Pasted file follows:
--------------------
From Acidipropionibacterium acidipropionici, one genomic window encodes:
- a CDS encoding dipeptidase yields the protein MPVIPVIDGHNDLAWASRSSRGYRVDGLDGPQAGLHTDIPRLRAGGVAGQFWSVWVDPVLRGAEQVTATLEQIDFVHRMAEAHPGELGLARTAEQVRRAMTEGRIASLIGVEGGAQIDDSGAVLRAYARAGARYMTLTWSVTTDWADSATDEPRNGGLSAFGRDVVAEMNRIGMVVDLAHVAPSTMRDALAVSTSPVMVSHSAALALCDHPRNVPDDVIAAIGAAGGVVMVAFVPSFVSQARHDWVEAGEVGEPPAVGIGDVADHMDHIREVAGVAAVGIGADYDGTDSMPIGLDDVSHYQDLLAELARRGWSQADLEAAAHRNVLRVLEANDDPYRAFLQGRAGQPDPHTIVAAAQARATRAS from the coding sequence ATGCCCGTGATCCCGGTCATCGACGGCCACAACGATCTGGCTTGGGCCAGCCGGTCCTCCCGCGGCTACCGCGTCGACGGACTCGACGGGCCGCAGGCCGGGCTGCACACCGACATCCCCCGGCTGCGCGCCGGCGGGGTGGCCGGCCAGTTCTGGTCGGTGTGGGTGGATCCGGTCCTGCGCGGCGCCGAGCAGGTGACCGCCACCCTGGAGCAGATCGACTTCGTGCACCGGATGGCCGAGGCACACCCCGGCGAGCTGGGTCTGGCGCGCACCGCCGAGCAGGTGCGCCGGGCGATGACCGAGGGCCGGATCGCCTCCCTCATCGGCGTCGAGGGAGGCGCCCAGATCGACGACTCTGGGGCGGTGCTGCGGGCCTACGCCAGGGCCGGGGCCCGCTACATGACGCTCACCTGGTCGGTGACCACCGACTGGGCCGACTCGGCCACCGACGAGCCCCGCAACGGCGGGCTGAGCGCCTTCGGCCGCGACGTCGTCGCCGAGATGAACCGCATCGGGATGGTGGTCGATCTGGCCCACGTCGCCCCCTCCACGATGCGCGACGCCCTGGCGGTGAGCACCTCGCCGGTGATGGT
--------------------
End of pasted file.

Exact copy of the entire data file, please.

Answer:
From Acidipropionibacterium acidipropionici, one genomic window encodes:
- a CDS encoding dipeptidase yields the protein MPVIPVIDGHNDLAWASRSSRGYRVDGLDGPQAGLHTDIPRLRAGGVAGQFWSVWVDPVLRGAEQVTATLEQIDFVHRMAEAHPGELGLARTAEQVRRAMTEGRIASLIGVEGGAQIDDSGAVLRAYARAGARYMTLTWSVTTDWADSATDEPRNGGLSAFGRDVVAEMNRIGMVVDLAHVAPSTMRDALAVSTSPVMVSHSAALALCDHPRNVPDDVIAAIGAAGGVVMVAFVPSFVSQARHDWVEAGEVGEPPAVGIGDVADHMDHIREVAGVAAVGIGADYDGTDSMPIGLDDVSHYQDLLAELARRGWSQADLEAAAHRNVLRVLEANDDPYRAFLQGRAGQPDPHTIVAAAQARATRAS from the coding sequence ATGCCCGTGATCCCGGTCATCGACGGCCACAACGATCTGGCTTGGGCCAGCCGGTCCTCCCGCGGCTACCGCGTCGACGGACTCGACGGGCCGCAGGCCGGGCTGCACACCGACATCCCCCGGCTGCGCGCCGGCGGGGTGGCCGGCCAGTTCTGGTCGGTGTGGGTGGATCCGGTCCTGCGCGGCGCCGAGCAGGTGACCGCCACCCTGGAGCAGATCGACTTCGTGCACCGGATGGCCGAGGCACACCCCGGCGAGCTGGGTCTGGCGCGCACCGCCGAGCAGGTGCGCCGGGCGATGACCGAGGGCCGGATCGCCTCCCTCATCGGCGTCGAGGGAGGCGCCCAGATCGACGACTCTGGGGCGGTGCTGCGGGCCTACGCCAGGGCCGGGGCCCGCTACATGACGCTCACCTGGTCGGTGACCACCGACTGGGCCGACTCGGCCACCGACGAGCCCCGCAACGGCGGGCTGAGCGCCTTCGGCCGCGACGTCGTCGCCGAGATGAACCGCATCGGGATGGTGGTCGATCTGGCCCACGTCGCCCCCTCCACGATGCGCGACGCCCTGGCGGTGAGCACCTCGCCGGTGATGGT